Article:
Vinous verse: When it comes to wine, the poets know it
I’ve been diving into poetry lately, mostly as a salve for the soul in seriously bizarre times. Seems like a good time to pass along some soulful work from fellow wine lovers, starting with Keats and Yeats (whose names, alas, don’t rhyme):
“Oh, for a beaker full of the warm South,
Full of the true, the blushful Hippocrene,
With beaded bubbles winking at the brim,
And purple-stained mouth,
That I might drink, and leave the world unseen,
And with thee fade away into the forest dim.”
“Wine enters through the mouth,
Love, the eyes.
I raise the glass to my mouth,
I look at you,
“With years a richer life begins, the spirit mellow:
Ripe age gives tones to violins, wine, and good fellows.”
John Townsend Trowbridge
“Fill every beaker up, my men,
pour forth the cheering wine:
There’s life and strength in every drop,
thanksgiving to the vine!”
Albert Gorton Greene
“For singing till his heaven fills,
’Tis love of earth that he instills,
And ever winging up and up,
Our valley is his golden cup,
and he the wine which overflows
to lift us with him as he goes.”
“Apply thine engine to the spongy door.
Set Bacchus from his glassy prison free,
And strip white Ceres of her nut-brown coat.”
“O, thou Bright Wine whose purple splendor leaps
and bubbles gaily from this golden bowl
under the lamplight, as my spirits do.”
Percy Bysshe Shelley
“When in joy we tap the cask
All our dreams bring what we ask.
Drink it! Drink it! Kindly Friend,
Then our cares will swiftly end,
Drink to you, then drink to me,
Pledge our dual prosperity.”
Old French Poem
“Here with a Loaf of Bread beneath the Bough,
A Flask of Wine, a Book of Verse – and Thou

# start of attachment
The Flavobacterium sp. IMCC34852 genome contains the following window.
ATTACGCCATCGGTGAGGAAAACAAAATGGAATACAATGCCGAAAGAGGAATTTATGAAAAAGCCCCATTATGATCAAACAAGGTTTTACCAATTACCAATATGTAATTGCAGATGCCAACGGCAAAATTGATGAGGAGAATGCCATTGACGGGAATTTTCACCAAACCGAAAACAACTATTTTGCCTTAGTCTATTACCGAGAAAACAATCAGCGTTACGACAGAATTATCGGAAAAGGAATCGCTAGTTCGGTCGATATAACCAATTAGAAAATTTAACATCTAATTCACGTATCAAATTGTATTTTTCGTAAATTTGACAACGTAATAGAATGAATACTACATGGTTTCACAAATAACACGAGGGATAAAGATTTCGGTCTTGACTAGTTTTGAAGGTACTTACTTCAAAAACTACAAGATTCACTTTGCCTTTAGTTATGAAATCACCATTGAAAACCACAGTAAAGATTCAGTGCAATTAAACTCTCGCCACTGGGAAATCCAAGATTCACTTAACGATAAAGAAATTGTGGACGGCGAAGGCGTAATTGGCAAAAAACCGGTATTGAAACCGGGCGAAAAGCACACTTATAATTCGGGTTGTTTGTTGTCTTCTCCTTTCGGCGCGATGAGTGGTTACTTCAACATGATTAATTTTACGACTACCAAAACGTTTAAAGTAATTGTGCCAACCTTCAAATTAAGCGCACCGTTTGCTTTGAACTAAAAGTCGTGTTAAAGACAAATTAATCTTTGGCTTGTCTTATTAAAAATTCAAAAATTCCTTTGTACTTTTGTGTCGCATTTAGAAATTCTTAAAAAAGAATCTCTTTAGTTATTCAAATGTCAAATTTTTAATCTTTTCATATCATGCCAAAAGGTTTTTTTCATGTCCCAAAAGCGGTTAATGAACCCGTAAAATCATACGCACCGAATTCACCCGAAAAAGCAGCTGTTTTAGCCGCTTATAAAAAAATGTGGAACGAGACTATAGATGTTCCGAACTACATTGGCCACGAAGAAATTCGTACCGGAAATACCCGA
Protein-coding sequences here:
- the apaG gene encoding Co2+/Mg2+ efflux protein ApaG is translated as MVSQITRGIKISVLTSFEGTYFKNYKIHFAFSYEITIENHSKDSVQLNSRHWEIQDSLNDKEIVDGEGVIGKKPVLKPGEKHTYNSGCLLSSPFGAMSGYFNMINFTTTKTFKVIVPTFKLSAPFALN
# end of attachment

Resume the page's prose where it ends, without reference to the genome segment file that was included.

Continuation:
Beside me singing in the Wilderness,
And Wilderness is Paradise now.”
“Four fresh-opened oysters,
Soft as grey velvet,
Cold as deep-sea water;
One long-stemmed glass
Half full of light Rhinewine,
Tasting of fruit-flowers.”
“Drink to me only with thine eyes,
And I will pledge with mine;
Or leave a kiss but in the cup,
And I’ll not look for wine.”
“(Marsala) Velvety brown and bitter-sweet,
a thimbleful cupped on the tongue
swelling in the mouth
like the nipple of Pomona (Roman goddess of fruit).”
“O nectar, a poetry profound,
a liquid fair and hedonistic,
a drink meant truly not for mortals
but the gods of misty yore.
Burdened not by filtering or fining
or such slings and arrows beset by fools.
Get thee to a bottle.”
“God made man –
Frail as a bubble;
God made love –
Love made trouble;
God made the vine –
Was it a sin
That man made wine
To drown trouble in?”
What food for our starvation?
What drink to slake our thirst?
If none, perhaps the ravening
Must be examined first.
For such a modest journey,
A bit of bread and sip of wine
Might get us through the Day.
The best is the last. A lot of drinking going on now!